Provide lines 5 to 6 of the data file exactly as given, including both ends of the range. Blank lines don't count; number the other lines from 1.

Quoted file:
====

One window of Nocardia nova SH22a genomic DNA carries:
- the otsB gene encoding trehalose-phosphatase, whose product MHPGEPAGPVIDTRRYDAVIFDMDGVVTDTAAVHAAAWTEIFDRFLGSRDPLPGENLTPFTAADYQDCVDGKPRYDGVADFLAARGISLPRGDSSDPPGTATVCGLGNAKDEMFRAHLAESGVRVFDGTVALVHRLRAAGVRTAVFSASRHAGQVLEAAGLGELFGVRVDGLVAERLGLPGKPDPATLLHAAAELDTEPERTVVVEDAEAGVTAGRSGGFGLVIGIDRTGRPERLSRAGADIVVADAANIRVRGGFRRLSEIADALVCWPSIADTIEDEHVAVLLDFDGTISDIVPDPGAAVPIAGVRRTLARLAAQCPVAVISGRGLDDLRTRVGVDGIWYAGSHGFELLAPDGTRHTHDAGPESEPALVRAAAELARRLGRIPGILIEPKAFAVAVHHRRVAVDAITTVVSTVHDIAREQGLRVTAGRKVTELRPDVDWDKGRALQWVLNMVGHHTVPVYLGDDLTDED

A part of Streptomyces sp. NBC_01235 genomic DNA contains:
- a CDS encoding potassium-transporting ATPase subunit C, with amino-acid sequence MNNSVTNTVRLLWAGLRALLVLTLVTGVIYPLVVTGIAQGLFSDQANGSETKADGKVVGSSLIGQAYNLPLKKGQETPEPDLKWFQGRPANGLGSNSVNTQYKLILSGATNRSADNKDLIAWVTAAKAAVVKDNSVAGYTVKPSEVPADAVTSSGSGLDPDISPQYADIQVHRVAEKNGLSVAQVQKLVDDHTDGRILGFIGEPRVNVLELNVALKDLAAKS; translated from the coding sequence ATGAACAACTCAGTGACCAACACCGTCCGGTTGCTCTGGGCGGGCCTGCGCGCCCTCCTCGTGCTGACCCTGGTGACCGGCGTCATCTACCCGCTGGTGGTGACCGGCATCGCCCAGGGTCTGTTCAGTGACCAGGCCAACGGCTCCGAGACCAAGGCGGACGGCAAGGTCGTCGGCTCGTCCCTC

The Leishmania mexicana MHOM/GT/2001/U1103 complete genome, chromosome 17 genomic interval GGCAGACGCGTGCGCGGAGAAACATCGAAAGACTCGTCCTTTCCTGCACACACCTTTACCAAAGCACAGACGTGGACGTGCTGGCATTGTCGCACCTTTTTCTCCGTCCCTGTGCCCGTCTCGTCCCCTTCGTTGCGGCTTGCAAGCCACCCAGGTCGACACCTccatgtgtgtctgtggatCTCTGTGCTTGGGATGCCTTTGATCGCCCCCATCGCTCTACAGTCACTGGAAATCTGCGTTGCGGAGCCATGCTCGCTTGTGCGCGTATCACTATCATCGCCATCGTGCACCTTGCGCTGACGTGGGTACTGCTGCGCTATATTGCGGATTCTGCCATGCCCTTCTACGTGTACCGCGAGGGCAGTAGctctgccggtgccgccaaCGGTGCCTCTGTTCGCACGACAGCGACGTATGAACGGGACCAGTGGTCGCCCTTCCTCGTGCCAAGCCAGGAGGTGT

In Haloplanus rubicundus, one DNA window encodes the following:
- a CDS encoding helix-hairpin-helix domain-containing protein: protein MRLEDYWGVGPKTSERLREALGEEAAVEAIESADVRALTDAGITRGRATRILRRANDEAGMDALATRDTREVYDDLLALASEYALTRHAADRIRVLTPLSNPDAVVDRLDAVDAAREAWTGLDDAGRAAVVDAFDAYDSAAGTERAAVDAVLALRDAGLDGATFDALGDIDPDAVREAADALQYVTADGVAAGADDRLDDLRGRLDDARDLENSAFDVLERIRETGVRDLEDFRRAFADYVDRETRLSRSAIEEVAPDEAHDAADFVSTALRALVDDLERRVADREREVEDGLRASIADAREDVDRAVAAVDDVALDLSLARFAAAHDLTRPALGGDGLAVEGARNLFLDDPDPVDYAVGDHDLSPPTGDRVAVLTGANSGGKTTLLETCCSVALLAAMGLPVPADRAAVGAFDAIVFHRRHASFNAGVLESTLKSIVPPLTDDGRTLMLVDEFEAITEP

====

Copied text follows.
The Leishmania mexicana MHOM/GT/2001/U1103 complete genome, chromosome 17 genomic interval GGCAGACGCGTGCGCGGAGAAACATCGAAAGACTCGTCCTTTCCTGCACACACCTTTACCAAAGCACAGACGTGGACGTGCTGGCATTGTCGCACCTTTTTCTCCGTCCCTGTGCCCGTCTCGTCCCCTTCGTTGCGGCTTGCAAGCCACCCAGGTCGACACCTccatgtgtgtctgtggatCTCTGTGCTTGGGATGCCTTTGATCGCCCCCATCGCTCTACAGTCACTGGAAATCTGCGTTGCGGAGCCATGCTCGCTTGTGCGCGTATCACTATCATCGCCATCGTGCACCTTGCGCTGACGTGGGTACTGCTGCGCTATATTGCGGATTCTGCCATGCCCTTCTACGTGTACCGCGAGGGCAGTAGctctgccggtgccgccaaCGGTGCCTCTGTTCGCACGACAGCGACGTATGAACGGGACCAGTGGTCGCCCTTCCTCGTGCCAAGCCAGGAGGTGT

In Haloplanus rubicundus, one DNA window encodes the following: